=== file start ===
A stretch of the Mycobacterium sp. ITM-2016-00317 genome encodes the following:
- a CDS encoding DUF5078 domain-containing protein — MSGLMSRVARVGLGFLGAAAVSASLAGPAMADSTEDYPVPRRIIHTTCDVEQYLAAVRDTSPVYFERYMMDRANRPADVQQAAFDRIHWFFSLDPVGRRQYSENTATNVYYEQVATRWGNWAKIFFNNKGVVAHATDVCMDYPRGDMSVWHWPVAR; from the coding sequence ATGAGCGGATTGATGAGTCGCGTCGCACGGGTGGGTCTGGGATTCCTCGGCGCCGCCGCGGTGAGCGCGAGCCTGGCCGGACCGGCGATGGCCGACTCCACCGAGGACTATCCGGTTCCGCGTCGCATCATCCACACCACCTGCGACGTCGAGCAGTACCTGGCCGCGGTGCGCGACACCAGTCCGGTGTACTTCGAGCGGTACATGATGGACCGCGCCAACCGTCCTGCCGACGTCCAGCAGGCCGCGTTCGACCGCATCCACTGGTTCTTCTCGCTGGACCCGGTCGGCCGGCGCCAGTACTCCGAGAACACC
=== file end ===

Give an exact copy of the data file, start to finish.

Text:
A stretch of the Mycobacterium sp. ITM-2016-00317 genome encodes the following:
- a CDS encoding DUF5078 domain-containing protein — MSGLMSRVARVGLGFLGAAAVSASLAGPAMADSTEDYPVPRRIIHTTCDVEQYLAAVRDTSPVYFERYMMDRANRPADVQQAAFDRIHWFFSLDPVGRRQYSENTATNVYYEQVATRWGNWAKIFFNNKGVVAHATDVCMDYPRGDMSVWHWPVAR; from the coding sequence ATGAGCGGATTGATGAGTCGCGTCGCACGGGTGGGTCTGGGATTCCTCGGCGCCGCCGCGGTGAGCGCGAGCCTGGCCGGACCGGCGATGGCCGACTCCACCGAGGACTATCCGGTTCCGCGTCGCATCATCCACACCACCTGCGACGTCGAGCAGTACCTGGCCGCGGTGCGCGACACCAGTCCGGTGTACTTCGAGCGGTACATGATGGACCGCGCCAACCGTCCTGCCGACGTCCAGCAGGCCGCGTTCGACCGCATCCACTGGTTCTTCTCGCTGGACCCGGTCGGCCGGCGCCAGTACTCCGAGAACACC